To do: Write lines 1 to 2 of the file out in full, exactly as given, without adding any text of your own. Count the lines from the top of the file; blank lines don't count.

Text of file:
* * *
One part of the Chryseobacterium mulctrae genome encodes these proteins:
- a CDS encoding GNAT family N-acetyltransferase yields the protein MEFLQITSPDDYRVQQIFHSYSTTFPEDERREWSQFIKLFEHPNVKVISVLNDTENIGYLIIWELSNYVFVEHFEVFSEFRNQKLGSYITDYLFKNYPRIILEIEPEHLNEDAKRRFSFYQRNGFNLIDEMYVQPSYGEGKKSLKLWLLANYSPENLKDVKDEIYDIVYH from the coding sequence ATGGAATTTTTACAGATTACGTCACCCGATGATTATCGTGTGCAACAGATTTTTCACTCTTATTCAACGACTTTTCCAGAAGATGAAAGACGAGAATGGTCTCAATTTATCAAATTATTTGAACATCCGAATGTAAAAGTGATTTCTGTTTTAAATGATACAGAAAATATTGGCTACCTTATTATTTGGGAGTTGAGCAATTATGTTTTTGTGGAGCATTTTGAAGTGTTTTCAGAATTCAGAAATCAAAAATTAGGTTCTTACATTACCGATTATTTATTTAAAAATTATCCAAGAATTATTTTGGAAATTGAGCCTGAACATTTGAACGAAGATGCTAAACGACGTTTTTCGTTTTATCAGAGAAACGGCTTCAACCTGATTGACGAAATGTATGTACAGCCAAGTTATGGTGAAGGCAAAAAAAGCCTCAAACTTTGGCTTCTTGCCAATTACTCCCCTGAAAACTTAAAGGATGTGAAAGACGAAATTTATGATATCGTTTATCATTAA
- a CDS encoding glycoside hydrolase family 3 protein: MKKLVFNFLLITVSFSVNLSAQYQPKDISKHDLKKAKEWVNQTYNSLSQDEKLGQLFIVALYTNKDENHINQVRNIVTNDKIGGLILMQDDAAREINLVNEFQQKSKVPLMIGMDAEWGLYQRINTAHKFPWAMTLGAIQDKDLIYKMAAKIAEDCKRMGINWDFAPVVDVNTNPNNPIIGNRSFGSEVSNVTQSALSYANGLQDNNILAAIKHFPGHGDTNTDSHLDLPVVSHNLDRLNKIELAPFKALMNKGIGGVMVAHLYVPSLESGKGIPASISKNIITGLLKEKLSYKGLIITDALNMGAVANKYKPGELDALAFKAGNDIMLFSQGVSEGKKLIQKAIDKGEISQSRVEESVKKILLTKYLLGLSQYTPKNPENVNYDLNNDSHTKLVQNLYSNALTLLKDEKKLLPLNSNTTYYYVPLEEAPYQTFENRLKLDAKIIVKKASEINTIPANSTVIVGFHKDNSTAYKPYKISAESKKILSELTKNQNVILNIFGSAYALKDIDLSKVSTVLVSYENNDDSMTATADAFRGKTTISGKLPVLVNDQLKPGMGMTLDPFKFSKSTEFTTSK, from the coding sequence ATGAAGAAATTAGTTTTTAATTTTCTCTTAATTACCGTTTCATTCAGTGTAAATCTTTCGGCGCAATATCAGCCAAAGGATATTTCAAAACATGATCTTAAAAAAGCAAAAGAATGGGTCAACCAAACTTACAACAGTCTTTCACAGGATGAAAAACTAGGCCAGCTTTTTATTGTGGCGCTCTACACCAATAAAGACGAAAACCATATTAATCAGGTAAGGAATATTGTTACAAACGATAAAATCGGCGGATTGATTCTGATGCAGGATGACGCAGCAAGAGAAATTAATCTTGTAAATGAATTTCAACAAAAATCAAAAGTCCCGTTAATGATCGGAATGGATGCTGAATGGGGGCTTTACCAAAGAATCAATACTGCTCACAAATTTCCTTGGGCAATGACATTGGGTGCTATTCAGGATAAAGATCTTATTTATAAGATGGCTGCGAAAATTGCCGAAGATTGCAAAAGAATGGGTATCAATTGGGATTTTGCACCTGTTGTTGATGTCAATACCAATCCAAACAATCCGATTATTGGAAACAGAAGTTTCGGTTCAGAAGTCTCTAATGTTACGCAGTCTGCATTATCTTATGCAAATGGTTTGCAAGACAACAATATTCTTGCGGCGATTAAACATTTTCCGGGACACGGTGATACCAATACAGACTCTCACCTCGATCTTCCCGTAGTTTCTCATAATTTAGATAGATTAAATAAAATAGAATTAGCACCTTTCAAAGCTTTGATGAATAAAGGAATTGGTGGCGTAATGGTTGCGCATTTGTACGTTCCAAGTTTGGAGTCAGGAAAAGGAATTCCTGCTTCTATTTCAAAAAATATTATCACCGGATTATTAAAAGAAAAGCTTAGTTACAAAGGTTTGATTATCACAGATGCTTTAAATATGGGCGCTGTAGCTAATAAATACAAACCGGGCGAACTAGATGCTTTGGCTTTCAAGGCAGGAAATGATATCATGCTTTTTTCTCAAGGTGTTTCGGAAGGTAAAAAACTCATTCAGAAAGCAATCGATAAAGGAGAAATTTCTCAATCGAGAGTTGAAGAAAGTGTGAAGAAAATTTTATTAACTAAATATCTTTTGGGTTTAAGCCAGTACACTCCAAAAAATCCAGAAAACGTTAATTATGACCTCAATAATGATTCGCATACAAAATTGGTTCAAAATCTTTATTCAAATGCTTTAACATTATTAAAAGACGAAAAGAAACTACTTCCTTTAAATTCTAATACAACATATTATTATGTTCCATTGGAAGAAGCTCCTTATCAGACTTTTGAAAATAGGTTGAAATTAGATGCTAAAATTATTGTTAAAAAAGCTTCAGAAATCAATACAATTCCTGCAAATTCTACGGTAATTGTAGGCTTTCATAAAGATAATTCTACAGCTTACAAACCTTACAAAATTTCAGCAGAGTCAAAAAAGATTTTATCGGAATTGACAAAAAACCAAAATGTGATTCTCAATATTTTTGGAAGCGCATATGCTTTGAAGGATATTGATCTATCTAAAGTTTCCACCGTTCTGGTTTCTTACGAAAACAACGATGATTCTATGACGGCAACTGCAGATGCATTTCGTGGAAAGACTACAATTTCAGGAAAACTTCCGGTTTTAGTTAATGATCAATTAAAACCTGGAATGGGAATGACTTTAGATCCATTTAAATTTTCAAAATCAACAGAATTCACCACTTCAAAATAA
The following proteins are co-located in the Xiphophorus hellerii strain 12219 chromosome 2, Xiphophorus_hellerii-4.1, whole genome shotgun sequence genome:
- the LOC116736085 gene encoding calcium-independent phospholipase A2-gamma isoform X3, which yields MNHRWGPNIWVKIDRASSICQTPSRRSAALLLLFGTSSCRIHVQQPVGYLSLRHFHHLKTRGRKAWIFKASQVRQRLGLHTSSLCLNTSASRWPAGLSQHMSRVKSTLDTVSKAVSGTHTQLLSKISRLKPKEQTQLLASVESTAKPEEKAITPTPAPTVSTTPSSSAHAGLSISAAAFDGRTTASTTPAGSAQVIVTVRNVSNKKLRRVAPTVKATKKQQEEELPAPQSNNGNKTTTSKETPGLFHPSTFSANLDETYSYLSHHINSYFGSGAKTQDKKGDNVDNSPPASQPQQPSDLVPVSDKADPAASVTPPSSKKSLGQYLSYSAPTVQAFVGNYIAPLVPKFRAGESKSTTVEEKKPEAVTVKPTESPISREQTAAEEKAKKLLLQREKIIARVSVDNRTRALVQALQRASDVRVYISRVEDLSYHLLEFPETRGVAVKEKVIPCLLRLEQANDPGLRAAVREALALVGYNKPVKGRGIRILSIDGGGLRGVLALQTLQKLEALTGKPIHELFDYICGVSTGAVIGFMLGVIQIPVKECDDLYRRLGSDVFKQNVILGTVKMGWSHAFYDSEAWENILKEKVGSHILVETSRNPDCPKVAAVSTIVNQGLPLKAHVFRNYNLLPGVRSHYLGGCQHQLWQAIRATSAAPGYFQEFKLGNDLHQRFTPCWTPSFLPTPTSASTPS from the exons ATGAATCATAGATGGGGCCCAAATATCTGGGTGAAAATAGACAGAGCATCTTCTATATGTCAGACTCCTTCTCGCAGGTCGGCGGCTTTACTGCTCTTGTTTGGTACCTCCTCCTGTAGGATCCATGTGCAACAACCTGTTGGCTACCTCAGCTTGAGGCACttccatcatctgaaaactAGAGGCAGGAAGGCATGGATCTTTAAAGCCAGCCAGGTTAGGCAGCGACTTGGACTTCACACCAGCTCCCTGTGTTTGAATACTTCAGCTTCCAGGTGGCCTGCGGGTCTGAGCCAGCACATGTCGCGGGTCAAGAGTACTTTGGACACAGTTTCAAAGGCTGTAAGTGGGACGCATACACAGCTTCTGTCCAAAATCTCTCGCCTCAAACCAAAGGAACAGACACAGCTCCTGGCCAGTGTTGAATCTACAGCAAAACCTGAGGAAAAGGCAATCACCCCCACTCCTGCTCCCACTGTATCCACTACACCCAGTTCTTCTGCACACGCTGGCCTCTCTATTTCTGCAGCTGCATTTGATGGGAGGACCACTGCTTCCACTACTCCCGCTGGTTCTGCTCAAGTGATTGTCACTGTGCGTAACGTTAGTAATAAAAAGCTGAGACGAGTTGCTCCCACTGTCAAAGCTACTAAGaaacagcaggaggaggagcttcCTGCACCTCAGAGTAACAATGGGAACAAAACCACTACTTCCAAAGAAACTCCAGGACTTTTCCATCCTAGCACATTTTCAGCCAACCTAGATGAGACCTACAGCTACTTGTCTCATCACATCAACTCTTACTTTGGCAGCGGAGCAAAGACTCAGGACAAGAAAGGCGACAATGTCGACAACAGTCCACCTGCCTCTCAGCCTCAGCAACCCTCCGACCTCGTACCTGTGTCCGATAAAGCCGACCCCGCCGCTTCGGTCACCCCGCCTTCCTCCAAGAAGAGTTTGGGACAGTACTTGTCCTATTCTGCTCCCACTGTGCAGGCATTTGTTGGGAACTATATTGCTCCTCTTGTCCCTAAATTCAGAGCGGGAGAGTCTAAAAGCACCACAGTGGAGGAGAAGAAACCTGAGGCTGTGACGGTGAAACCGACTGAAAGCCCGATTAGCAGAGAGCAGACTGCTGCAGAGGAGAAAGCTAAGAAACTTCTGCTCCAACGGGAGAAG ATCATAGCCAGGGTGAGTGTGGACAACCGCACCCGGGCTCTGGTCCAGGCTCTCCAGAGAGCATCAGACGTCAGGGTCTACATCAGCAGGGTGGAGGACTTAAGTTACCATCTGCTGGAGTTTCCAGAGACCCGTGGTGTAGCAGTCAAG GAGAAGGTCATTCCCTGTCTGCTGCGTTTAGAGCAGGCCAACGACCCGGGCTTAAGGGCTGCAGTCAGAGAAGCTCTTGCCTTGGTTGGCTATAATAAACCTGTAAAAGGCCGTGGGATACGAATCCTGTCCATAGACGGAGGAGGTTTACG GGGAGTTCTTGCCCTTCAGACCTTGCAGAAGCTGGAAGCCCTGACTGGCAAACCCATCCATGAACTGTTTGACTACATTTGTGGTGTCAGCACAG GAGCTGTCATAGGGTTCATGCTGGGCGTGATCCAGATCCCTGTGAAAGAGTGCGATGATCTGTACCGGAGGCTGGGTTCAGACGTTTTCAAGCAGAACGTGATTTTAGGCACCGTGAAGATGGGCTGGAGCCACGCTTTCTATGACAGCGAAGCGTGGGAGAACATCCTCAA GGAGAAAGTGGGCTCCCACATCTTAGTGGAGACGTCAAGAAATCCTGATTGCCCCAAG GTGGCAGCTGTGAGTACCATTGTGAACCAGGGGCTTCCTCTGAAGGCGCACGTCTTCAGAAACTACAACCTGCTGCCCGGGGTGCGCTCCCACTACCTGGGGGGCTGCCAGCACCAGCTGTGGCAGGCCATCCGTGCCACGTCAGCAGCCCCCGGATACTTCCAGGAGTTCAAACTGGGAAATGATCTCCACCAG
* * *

One part of the Chryseobacterium mulctrae genome encodes these proteins:
- a CDS encoding GNAT family N-acetyltransferase yields the protein MEFLQITSPDDYRVQQIFHSYSTTFPEDERREWSQFIKLFEHPNVKVISVLNDTENIGYLIIWELSNYVFVEHFEVFSEFRNQKLGSYITDYLFKNYPRIILEIEPEHLNEDAKRRFSFYQRNGFNLIDEMYVQPSYGEGKKSLKLWLLANYSPENLKDVKDEIYDIVYH from the coding sequence ATGGAATTTTTACAGATTACGTCACCCGATGATTATCGTGTGCAACAGATTTTTCACTCTTATTCAACGACTTTTCCAGAAGATGAAAGACGAGAATGGTCTCAATTTATCAAATTATTTGAACATCCGAATGTAAAAGTGATTTCTGTTTTAAATGATACAGAAAATATTGGCTACCTTATTATTTGGGAGTTGAGCAATTATGTTTTTGTGGAGCATTTTGAAGTGTTTTCAGAATTCAGAAATCAAAAATTAGGTTCTTACATTACCGATTATTTATTTAAAAATTATCCAAGAATTATTTTGGAAATTGAGCCTGAACATTTGAACGAAGATGCTAAACGACGTTTTTCGTTTTATCAGAGAAACGGCTTCAACCTGATTGACGAAATGTATGTACAGCCAAGTTATGGTGAAGGCAAAAAAAGCCTCAAACTTTGGCTTCTTGCCAATTACTCCCCTGAAAACTTAAAGGATGTGAAAGACGAAATTTATGATATCGTTTATCATTAA